Iranian Supreme Leader Ayatollah Ali Khamenei warned Western countries yesterday against interfering in Iranian affairs, state television reported.
“We strongly warn leaders of some Western countries not to interfere in Iran’s internal matters ... The Iranian nation will react,” he told a crowd of thousands in Tehran.
He said Iran will pay attention to the remarks and behaviors of these governments and said that it will definitely have a negative impact on future relations.
Iranian officials accuse the West, particularly the US and Britain, of inciting unrest following the June 12 presidential election in which hardline President Mahmoud Ahmadinejad was re-elected.
“The election was a major move ... The enemies want to create dispute among Iranians. What does it have to do with the enemies?” said Khamenei, Iran’s most powerful figure.
However, British Prime Minister Gordon Brown warned Iran yesterday that the EU was ready to act in response to British embassy staff detentions and explusion of diplomats.
“If this action continues and we are forced to act, we will act together with our European partners,” he said at a joint news conference with French President Nicolas Sarkozy in Evian-les-Bains, France.
His comment came just hours after London confirmed earlier that Iran had released an eighth local staff member of the British embassy in Tehran, leaving one still in detention.
Sarkozy said the people of Iran deserved better leadership and pledged to support Britain in its standoff with Tehran.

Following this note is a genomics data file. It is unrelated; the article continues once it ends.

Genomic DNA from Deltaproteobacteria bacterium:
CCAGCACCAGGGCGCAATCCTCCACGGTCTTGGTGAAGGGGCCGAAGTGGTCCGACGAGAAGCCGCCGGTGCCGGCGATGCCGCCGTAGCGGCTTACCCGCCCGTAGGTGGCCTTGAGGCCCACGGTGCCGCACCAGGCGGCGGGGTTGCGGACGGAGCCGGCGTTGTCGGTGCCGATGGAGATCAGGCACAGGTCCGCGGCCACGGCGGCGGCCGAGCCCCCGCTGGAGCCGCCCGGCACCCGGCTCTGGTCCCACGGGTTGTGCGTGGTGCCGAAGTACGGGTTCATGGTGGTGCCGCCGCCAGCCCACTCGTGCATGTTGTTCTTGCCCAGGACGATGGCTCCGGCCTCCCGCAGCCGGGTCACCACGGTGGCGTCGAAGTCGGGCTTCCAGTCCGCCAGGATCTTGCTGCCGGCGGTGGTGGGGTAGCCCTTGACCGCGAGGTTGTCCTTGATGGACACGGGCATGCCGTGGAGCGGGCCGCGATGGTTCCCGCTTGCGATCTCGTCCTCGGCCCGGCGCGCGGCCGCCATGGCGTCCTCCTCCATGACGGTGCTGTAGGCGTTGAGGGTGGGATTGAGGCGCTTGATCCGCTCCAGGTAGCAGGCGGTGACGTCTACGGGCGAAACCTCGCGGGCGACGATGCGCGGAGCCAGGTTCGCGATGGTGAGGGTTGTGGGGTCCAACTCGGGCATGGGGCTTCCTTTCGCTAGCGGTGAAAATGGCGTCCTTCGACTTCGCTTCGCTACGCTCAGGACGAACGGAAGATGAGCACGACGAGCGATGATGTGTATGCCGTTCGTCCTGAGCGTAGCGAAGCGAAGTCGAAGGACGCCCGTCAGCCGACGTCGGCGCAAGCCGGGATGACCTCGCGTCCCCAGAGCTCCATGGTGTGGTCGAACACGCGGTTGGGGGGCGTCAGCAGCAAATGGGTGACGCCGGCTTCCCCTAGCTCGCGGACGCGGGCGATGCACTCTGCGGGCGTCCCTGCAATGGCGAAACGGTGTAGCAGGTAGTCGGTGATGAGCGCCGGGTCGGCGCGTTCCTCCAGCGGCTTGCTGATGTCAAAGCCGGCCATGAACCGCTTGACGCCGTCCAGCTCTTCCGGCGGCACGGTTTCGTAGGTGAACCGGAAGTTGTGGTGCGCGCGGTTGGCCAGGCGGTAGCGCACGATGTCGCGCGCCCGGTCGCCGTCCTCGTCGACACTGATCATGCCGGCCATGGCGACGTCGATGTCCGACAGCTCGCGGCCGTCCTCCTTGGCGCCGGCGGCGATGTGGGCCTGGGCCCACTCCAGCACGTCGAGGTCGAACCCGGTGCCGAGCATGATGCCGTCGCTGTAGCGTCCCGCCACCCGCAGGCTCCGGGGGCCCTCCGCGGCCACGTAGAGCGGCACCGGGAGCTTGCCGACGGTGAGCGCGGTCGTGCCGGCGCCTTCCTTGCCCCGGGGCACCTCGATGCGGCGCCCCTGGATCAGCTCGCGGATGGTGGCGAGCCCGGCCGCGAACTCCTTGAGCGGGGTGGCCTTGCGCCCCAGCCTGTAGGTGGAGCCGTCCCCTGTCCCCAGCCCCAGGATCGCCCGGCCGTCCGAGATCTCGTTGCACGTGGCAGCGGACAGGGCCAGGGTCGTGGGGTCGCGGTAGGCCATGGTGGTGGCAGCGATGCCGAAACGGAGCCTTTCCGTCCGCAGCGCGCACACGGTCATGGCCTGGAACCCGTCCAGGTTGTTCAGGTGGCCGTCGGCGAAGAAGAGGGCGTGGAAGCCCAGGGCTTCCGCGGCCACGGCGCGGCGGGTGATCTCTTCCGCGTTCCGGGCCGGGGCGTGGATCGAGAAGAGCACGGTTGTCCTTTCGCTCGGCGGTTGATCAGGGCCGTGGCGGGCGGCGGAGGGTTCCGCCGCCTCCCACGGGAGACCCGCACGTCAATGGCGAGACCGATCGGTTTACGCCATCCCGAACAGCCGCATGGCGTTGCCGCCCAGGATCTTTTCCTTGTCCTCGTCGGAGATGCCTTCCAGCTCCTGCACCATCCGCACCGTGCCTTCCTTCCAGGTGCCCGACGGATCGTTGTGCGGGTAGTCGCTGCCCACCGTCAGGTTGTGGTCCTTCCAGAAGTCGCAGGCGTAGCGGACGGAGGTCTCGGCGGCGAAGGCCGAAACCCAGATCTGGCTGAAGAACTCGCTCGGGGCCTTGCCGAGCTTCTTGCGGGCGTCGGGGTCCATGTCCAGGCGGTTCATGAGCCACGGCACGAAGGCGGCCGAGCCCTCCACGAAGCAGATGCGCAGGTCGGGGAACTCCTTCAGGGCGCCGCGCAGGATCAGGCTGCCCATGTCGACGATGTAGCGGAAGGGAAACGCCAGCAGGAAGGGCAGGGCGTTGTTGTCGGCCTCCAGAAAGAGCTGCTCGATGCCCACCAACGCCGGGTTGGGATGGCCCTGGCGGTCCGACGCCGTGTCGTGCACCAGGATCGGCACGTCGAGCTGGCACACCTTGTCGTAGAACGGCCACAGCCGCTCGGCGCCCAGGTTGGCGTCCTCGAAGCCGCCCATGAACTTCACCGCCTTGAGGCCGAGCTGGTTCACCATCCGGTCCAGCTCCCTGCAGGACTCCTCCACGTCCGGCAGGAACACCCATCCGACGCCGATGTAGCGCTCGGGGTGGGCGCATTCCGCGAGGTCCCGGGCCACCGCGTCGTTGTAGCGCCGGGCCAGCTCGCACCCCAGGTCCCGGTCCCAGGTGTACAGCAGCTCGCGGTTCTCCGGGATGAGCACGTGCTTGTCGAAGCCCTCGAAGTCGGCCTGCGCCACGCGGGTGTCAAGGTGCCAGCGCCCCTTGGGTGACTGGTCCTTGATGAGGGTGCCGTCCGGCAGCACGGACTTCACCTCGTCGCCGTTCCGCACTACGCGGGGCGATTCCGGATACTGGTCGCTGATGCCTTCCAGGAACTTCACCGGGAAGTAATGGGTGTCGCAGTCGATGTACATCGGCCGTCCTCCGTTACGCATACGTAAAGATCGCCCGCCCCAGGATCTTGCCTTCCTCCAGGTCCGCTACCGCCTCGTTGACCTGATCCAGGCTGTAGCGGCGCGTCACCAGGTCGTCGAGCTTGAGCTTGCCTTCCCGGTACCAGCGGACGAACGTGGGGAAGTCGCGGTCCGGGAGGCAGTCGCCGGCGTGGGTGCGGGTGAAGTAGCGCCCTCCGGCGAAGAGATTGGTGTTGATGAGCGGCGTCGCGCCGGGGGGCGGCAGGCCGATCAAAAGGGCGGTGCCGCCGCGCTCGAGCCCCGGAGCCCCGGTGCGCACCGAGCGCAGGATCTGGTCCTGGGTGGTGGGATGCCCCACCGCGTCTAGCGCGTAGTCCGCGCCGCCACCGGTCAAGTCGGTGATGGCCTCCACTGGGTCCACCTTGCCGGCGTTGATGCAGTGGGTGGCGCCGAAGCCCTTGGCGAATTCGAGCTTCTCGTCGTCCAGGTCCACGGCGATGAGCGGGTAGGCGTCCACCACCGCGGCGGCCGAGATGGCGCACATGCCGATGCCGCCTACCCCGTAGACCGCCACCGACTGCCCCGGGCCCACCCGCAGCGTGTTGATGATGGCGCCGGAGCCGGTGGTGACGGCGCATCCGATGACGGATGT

“Really, the Iranian people deserve better than the leaders they have today,” he said.
Britain has denied Iranian accusations that the staff were involved in instigating opposition protests after the vote, which defeated presidential candidate Mir Hossein Mousavi says was rigged in favor of Ahmadinejad.
“It remains our top priority to get all of our embassy staff released as soon as possible,” a Foreign Office spokeswoman said. “We are continuing intensive discussions with the Iranian authorities and our international partners to resolve this issue.”
The only remaining embassy detainee is Hossein Rassam, a respected political analyst who has been told he will face trial on charges of harming national security. Rassam’s lawyer said he had not been allowed to visit him in prison or read the charges.
British Foreign Secretary David Miliband said on Sunday that Rassam was “an honorable, patriotic Iranian, who has been working in a completely open and transparent way for the UK”.
“The allegations of improper conduct have absolutely no basis,” Miliband told the BBC. “I think it is very, very important that we send a clear message that we are confident about the way he has been doing his job [and] that we are clear about our goal, which is his release, unharmed.”
The powerful Guardians Council said on Friday that some of the British staff would be put on trial for their alleged role in stoking violence after the June 12 election, but did not say how many.
Tehran has also expelled two British diplomats from Iran, with Britain expelling two Iranian diplomats in a tit-for-tat measure.
Meanwhile, deepening splits among the clergy came to the surface on Sunday, with a senior clerical group calling Ahmadinejad’s re-election “illegitimate.”
The Assembly of Scholars and Researchers at Qom seminary rejected the official results and called for the release of political prisoners.